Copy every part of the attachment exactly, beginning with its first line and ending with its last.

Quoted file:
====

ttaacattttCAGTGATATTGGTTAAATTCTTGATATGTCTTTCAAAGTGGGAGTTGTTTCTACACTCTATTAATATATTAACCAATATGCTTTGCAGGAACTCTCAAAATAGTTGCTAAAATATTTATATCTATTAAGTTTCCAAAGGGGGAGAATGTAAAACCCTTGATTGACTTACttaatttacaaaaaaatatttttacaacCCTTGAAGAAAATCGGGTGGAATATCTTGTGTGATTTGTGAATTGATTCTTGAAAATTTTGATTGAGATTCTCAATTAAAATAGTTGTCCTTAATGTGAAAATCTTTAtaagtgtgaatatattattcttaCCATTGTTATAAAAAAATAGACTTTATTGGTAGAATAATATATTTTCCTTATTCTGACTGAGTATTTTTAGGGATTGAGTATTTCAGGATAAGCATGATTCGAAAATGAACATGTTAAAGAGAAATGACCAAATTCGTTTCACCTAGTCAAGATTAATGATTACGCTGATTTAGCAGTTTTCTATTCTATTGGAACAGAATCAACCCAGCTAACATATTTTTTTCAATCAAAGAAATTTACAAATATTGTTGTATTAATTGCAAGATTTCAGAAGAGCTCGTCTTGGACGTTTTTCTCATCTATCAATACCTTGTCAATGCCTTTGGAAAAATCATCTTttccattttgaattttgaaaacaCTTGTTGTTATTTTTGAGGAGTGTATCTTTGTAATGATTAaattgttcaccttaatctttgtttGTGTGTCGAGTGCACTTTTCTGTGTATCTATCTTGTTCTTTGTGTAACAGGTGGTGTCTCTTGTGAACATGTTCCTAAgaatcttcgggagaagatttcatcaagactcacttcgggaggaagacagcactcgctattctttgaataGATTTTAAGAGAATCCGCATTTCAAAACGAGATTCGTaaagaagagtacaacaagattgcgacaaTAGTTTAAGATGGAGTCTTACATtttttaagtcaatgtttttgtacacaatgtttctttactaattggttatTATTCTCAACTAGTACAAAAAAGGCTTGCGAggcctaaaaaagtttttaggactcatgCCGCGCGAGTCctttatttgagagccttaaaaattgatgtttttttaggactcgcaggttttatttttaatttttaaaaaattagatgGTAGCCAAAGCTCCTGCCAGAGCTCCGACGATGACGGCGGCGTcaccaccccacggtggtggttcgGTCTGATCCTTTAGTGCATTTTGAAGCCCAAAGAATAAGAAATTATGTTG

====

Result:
ttaacattttCAGTGATATTGGTTAAATTCTTGATATGTCTTTCAAAGTGGGAGTTGTTTCTACACTCTATTAATATATTAACCAATATGCTTTGCAGGAACTCTCAAAATAGTTGCTAAAATATTTATATCTATTAAGTTTCCAAAGGGGGAGAATGTAAAACCCTTGATTGACTTACttaatttacaaaaaaatatttttacaacCCTTGAAGAAAATCGGGTGGAATATCTTGTGTGATTTGTGAATTGATTCTTGAAAATTTTGATTGAGATTCTCAATTAAAATAGTTGTCCTTAATGTGAAAATCTTTAtaagtgtgaatatattattcttaCCATTGTTATAAAAAAATAGACTTTATTGGTAGAATAATATATTTTCCTTATTCTGACTGAGTATTTTTAGGGATTGAGTATTTCAGGATAAGCATGATTCGAAAATGAACATGTTAAAGAGAAATGACCAAATTCGTTTCACCTAGTCAAGATTAATGATTACGCTGATTTAGCAGTTTTCTATTCTATTGGAACAGAATCAACCCAGCTAACATATTTTTTTCAATCAAAGAAATTTACAAATATTGTTGTATTAATTGCAAGATTTCAGAAGAGCTCGTCTTGGACGTTTTTCTCATCTATCAATACCTTGTCAATGCCTTTGGAAAAATCATCTTttccattttgaattttgaaaacaCTTGTTGTTATTTTTGAGGAGTGTATCTTTGTAATGATTAaattgttcaccttaatctttgtttGTGTGTCGAGTGCACTTTTCTGTGTATCTATCTTGTTCTTTGTGTAACAGGTGGTGTCTCTTGTGAACATGTTCCTAAgaatcttcgggagaagatttcatcaagactcacttcgggaggaagacagcactcgctattctttgaataGATTTTAAGAGAATCCGCATTTCAAAACGAGATTCGTaaagaagagtacaacaagattgcgacaaTAGTTTAAGATGGAGTCTTACATtttttaagtcaatgtttttgtacacaatgtttctttactaattggttatTATTCTCAACTAGTACAAAAAAGGCTTGCGAggcctaaaaaagtttttaggactcatgCCGCGCGAGTCctttatttgagagccttaaaaattgatgtttttttaggactcgcaggttttatttttaatttttaaaaaattagatgGTAGCCAAAGCTCCTGCCAGAGCTCCGACGATGACGGCGGCGTcaccaccccacggtggtggttcgGTCTGATCCTTTAGTGCATTTTGAAGCCCAAAGAATAAGAAATTATGTTG